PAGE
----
1.Current Alternative Energy and Clean Technology Landscape
As many innovators and engineers would say, through the next 50 or so years the world is headed towards an energy revolution to adopt alternative energy sources and preserve the environment. This “energy revolution” comes after the two other global scale revolutions in the STEM fields whose benefits to humanity have been undeniable – The Industrial Revolution and The Digital Age. The Industrial Revolution expanded the use of mechanical machinery to perform work and produce goods with the help of construction facilities called factories industries in the late 19th and early 20th century. As the world entered the 1900s, the industrial innovations were started to be implemented to transmit electric power, improve transportation and expand industries. And through the 20th and early 21st century, the world witnessed the rise in popularity of the computer from desktop forms to portable and handheld forms. Advanced industries and manufacturing processes have allowed for this rapid expansion in the digital age.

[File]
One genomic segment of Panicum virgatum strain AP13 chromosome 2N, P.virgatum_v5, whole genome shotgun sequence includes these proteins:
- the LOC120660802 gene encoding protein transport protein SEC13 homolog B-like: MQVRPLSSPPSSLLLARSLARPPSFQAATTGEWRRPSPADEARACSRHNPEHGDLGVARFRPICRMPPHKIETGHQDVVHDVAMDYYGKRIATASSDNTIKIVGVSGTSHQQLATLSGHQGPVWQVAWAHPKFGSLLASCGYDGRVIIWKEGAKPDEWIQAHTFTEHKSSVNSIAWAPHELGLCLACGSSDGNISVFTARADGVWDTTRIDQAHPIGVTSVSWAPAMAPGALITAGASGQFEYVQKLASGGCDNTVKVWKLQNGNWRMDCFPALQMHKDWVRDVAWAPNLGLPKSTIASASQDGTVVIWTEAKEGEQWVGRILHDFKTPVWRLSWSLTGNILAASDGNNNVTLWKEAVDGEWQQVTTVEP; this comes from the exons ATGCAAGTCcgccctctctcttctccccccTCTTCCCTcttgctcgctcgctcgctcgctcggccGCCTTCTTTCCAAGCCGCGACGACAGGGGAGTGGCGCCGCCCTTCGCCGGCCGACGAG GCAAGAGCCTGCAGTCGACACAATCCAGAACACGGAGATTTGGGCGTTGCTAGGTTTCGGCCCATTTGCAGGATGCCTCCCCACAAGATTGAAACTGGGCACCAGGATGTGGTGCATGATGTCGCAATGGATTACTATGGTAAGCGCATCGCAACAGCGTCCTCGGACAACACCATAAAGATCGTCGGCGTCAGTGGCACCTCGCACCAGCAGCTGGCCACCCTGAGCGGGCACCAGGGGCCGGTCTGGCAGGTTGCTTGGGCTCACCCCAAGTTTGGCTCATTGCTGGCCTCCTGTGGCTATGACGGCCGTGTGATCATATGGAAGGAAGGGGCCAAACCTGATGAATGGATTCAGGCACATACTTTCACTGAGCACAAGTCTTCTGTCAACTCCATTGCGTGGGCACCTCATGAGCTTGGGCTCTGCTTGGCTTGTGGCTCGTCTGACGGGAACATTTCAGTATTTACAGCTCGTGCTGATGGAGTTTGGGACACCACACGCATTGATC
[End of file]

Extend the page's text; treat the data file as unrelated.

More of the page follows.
However, with the rise of global warming and rising greenhouse gas levels across the globe the world now seeks a new revolution, one to help power implementations of renewable energy based systems and devices. This renewable energy or alternative revolution is currently in the works in various sectors of industry. They include modern transportation, electric grid transmission, energy storage, power generation, etc. Much of the past 100 or so years has seen various technologies and systems running on oil, natural gas and non-renewable resources capable of damaging the environment. Global warming and climate change are major effects of the continuous greenhouse emissions from industries and energy production facilities (like coal and natural gas). As we see newer and more advanced technologies such as Artificial Intelligence/Machine Learning, autonomous vehicles, smart communication systems and electric automobiles develop quickly, the search for better alternative and renewable energy resources has been on the rise. This new demand has given birth to new initiatives and a whole new industry by the name of ‘Clean Technology’.